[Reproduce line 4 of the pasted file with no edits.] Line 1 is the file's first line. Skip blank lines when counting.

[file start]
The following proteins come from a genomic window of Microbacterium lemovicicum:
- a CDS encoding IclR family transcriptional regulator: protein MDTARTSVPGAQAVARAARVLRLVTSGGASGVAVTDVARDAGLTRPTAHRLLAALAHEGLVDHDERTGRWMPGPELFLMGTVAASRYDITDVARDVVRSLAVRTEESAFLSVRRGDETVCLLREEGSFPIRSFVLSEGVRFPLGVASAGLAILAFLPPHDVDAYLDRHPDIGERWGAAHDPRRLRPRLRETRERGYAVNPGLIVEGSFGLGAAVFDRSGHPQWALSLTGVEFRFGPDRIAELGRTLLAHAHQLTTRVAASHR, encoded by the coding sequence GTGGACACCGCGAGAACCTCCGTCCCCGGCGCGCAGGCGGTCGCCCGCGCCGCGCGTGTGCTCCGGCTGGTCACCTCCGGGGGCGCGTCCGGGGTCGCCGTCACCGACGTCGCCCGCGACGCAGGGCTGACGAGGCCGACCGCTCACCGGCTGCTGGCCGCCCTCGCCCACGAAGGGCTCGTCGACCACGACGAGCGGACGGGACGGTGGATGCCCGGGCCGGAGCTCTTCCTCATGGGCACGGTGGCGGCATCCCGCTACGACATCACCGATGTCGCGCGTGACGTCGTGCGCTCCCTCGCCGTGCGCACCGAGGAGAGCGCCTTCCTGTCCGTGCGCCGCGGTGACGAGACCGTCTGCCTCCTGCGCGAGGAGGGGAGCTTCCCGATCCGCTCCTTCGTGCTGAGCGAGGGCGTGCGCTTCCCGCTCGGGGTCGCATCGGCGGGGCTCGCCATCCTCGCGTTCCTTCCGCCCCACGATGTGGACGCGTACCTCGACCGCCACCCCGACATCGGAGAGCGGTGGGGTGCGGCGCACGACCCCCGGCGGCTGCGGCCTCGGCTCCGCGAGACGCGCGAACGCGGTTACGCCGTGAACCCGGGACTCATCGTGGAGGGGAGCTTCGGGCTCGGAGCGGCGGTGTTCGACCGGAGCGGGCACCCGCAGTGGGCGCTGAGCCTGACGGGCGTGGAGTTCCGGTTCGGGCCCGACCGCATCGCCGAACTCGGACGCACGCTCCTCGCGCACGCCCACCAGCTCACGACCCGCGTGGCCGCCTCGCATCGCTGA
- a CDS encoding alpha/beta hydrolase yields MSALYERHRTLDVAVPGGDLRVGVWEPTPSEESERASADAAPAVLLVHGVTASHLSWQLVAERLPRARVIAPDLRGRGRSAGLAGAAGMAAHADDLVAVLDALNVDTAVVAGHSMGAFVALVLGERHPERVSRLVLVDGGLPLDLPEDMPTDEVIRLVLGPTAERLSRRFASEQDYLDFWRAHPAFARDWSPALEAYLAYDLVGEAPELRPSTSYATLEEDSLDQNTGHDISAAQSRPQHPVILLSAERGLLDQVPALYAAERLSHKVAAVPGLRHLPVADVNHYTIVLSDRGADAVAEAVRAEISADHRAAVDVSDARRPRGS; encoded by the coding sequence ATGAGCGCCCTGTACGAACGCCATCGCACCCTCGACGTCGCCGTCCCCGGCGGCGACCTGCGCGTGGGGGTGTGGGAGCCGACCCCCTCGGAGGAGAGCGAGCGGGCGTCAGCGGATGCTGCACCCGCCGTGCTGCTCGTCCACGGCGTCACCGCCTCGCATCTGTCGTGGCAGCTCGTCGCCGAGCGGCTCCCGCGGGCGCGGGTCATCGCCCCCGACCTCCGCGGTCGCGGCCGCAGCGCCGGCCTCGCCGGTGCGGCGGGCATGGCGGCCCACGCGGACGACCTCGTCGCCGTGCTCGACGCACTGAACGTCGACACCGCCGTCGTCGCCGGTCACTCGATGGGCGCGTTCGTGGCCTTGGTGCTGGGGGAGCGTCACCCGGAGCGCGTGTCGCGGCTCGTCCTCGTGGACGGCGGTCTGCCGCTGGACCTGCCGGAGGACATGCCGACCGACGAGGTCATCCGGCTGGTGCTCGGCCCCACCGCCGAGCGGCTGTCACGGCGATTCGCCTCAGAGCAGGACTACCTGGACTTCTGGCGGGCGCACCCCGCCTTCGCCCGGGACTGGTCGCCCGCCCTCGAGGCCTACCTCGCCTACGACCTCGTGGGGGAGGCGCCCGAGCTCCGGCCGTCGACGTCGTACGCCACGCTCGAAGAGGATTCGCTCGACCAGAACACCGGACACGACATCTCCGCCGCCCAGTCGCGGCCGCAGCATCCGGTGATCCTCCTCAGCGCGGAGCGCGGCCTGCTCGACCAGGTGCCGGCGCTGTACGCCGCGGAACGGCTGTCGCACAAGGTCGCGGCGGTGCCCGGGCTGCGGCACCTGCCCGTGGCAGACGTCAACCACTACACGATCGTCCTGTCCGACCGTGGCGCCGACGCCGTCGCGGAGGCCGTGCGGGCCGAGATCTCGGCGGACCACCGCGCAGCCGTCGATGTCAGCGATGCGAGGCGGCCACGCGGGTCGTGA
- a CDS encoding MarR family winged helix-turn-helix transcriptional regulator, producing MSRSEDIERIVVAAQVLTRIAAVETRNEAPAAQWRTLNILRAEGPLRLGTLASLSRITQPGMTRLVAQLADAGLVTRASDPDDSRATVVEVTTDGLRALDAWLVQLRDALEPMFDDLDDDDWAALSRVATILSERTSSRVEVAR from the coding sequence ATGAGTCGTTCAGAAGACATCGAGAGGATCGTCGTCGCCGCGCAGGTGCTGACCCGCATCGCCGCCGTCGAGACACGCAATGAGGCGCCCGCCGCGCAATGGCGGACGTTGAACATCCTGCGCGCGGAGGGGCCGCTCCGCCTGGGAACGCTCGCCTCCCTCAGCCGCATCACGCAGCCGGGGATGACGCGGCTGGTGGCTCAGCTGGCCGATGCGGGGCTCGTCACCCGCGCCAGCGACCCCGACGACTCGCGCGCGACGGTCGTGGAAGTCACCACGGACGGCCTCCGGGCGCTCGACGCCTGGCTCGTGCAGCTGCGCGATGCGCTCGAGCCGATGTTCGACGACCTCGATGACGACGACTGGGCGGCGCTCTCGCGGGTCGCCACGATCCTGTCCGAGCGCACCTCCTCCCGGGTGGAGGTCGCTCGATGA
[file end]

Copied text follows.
- a CDS encoding MarR family winged helix-turn-helix transcriptional regulator, producing MSRSEDIERIVVAAQVLTRIAAVETRNEAPAAQWRTLNILRAEGPLRLGTLASLSRITQPGMTRLVAQLADAGLVTRASDPDDSRATVVEVTTDGLRALDAWLVQLRDALEPMFDDLDDDDWAALSRVATILSERTSSRVEVAR from the coding sequence ATGAGTCGTTCAGAAGACATCGAGAGGATCGTCGTCGCCGCGCAGGTGCTGACCCGCATCGCCGCCGTCGAGACACGCAATGAGGCGCCCGCCGCGCAATGGCGGACGTTGAACATCCTGCGCGCGGAGGGGCCGCTCCGCCTGGGAACGCTCGCCTCCCTCAGCCGCATCACGCAGCCGGGGATGACGCGGCTGGTGGCTCAGCTGGCCGATGCGGGGCTCGTCACCCGCGCCAGCGACCCCGACGACTCGCGCGCGACGGTCGTGGAAGTCACCACGGACGGCCTCCGGGCGCTCGACGCCTGGCTCGTGCAGCTGCGCGATGCGCTCGAGCCGATGTTCGACGACCTCGATGACGACGACTGGGCGGCGCTCTCGCGGGTCGCCACGATCCTGTCCGAGCGCACCTCCTCCCGGGTGGAGGTCGCTCGATGA